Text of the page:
Dr Colet te Grotenhuis, who recently obtained her PhD with professors Bas de Bruin and Joost Reek of the Van 't Hoff Institute for Molecular Sciences, has received an NWO Rubicon grant. This provides her with the opportunity to gain international research experience at the Massachusetts Institute of Technology (Cambridge, USA).
Colet will visit the group of Prof. Alexander Radosevich at MIT's Department of Chemistry for two years. There she will study the use of phosphorus catalysis to induce chirality.
Chirality, molecular handedness, is a fundamental aspect of molecules, including the biomolecules of life. The specific arrangement of groups around a chiral centre in molecules in our body is essential in the 'lock and key' interactions between enzymes and substrates. It is therefore highly important to control the spatial arrangement of synthetic molecules such as drugs. In drug synthesis, a small amount of catalyst can induce the desired spatial properties on the entire batch of product. Catalysis is thus a very efficient, green and sustainable methodology in the synthesis of chiral compounds.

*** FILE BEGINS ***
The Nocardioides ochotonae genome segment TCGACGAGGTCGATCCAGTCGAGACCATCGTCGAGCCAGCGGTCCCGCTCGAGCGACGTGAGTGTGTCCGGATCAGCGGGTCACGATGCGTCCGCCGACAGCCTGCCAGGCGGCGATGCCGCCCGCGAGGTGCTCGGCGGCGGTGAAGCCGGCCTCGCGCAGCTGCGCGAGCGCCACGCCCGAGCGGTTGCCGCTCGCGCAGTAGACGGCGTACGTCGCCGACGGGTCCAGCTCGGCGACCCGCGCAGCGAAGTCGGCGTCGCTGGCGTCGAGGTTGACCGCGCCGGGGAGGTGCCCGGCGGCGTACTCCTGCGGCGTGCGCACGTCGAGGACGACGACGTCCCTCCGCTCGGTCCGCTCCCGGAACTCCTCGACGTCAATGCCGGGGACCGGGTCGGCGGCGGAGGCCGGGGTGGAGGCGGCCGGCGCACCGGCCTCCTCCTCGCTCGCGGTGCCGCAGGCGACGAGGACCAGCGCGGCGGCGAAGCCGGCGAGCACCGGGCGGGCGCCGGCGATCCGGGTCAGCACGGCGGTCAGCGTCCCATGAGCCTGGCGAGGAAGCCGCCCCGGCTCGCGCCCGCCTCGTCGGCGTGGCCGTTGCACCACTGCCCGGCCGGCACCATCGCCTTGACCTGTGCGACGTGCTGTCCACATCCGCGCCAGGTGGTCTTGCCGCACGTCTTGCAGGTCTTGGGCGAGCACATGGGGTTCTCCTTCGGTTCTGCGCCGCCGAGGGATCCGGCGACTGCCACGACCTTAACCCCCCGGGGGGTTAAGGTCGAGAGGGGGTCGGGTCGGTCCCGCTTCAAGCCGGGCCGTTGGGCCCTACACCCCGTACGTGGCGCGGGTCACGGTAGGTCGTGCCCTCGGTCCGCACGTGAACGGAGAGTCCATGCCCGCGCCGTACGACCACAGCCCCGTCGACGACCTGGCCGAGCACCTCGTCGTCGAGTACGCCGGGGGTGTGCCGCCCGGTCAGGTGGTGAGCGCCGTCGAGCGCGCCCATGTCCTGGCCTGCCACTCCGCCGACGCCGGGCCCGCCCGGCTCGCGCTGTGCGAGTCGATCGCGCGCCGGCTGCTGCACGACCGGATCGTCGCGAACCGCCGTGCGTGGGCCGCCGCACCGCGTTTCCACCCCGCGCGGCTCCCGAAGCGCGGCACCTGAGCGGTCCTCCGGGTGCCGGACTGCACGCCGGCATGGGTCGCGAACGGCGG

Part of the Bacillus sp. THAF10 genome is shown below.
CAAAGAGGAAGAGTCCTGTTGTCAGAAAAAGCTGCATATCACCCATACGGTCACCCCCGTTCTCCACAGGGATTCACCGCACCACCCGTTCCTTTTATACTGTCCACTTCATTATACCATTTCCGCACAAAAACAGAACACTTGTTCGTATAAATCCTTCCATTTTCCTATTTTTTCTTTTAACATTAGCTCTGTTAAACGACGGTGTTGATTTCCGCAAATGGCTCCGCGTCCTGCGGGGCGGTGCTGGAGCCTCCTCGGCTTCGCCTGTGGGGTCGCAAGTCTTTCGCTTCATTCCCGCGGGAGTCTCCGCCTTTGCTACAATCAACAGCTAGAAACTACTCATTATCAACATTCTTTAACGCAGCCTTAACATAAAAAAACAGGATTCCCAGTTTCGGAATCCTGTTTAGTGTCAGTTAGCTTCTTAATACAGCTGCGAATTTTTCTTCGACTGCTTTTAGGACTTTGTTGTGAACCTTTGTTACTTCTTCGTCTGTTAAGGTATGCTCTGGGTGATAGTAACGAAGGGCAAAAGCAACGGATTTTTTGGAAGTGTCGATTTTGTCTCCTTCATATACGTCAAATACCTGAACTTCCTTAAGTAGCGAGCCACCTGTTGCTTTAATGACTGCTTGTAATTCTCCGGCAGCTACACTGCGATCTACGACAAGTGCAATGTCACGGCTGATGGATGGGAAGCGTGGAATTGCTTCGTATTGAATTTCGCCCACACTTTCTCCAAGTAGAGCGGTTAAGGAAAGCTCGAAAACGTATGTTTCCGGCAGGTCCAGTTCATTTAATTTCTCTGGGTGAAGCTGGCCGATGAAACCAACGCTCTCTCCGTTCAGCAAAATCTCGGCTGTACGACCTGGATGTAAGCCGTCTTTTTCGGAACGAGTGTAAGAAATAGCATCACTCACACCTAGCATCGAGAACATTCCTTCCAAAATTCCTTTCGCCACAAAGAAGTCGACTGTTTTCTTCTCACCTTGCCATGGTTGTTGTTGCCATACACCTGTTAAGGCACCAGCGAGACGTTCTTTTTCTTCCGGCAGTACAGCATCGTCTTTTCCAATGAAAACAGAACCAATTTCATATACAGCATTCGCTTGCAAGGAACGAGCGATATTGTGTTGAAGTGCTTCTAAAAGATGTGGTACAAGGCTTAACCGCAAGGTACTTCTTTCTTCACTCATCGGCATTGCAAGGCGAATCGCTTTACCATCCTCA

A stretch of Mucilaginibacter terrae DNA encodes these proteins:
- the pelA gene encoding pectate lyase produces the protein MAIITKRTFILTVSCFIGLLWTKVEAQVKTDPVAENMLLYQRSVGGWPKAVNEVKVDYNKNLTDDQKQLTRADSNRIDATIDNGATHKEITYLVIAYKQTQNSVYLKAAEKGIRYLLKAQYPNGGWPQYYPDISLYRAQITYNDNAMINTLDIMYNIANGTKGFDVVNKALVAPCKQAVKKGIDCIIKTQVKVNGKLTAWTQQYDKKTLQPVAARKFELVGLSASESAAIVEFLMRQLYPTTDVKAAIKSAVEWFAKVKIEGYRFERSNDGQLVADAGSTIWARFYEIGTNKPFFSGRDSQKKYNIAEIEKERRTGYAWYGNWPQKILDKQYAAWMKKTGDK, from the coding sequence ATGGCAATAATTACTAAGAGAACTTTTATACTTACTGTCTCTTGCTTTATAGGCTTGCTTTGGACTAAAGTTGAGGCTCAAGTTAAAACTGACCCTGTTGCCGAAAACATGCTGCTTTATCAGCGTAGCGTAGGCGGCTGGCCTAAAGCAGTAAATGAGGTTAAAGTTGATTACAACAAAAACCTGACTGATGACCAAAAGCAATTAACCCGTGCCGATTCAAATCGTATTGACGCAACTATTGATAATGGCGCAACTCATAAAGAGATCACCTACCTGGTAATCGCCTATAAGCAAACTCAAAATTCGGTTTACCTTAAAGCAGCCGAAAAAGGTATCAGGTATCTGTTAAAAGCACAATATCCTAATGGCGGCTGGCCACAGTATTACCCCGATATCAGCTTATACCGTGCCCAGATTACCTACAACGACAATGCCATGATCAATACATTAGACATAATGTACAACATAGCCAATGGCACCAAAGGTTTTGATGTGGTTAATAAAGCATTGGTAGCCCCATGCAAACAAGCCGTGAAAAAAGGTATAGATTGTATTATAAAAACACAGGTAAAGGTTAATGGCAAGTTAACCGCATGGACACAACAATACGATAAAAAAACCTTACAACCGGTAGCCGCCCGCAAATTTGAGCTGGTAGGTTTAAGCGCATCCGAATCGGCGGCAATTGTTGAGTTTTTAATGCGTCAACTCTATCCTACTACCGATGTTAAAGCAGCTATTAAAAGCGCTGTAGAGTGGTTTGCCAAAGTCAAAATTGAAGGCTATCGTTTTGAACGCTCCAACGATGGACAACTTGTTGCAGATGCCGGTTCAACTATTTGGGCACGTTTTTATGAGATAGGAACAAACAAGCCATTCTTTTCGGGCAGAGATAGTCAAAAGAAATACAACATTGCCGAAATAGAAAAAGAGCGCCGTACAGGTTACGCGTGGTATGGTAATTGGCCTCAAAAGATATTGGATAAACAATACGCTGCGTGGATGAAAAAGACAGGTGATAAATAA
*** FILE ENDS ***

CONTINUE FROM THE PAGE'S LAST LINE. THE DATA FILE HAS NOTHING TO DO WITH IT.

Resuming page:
Colet proposes to design a new class of inexpensive and earth-abundant chiral catalysts based on the element phosphorus. Her plan is to functionalize the catalyst in a chiral fashion and to include a moiety suitable for additional interactions. These attractive forces can then pre-organize the substrate (the reacting molecule), resulting in selective formation of only one enantiomer (the preferred chiral variant) of the product. The results of her research will provide a methodology for the synthesis of molecules with high enantiomeric excess, by employing a safe, cheap and sustainable phosphorus-based catalyst.
About the Rubicon programme
The Rubicon is the river that Julius Caesar crossed in 49 BC before the series of victories that prompted his famous words 'veni, vidi, vici' ('I came, I saw, I conquered'). Rubicon is part of the NWO Talent Programme, aimed at retaining talented already postdoctoral researchers for science. With a Rubicon grant researchers can conduct research for a period up to 24 months at a foreign research institute.
In the current round a total of 88 researchers (37 women and 51 men) submitted a proposal, of which 20 were awarded. The award rate was 29.7% for women and 17.6% for men. Nine laureates will move to the United States, two to the United Kingdom, two to Switzerland and two to Germany. The others to countries varying from Singapore to Norway and New-Zealand.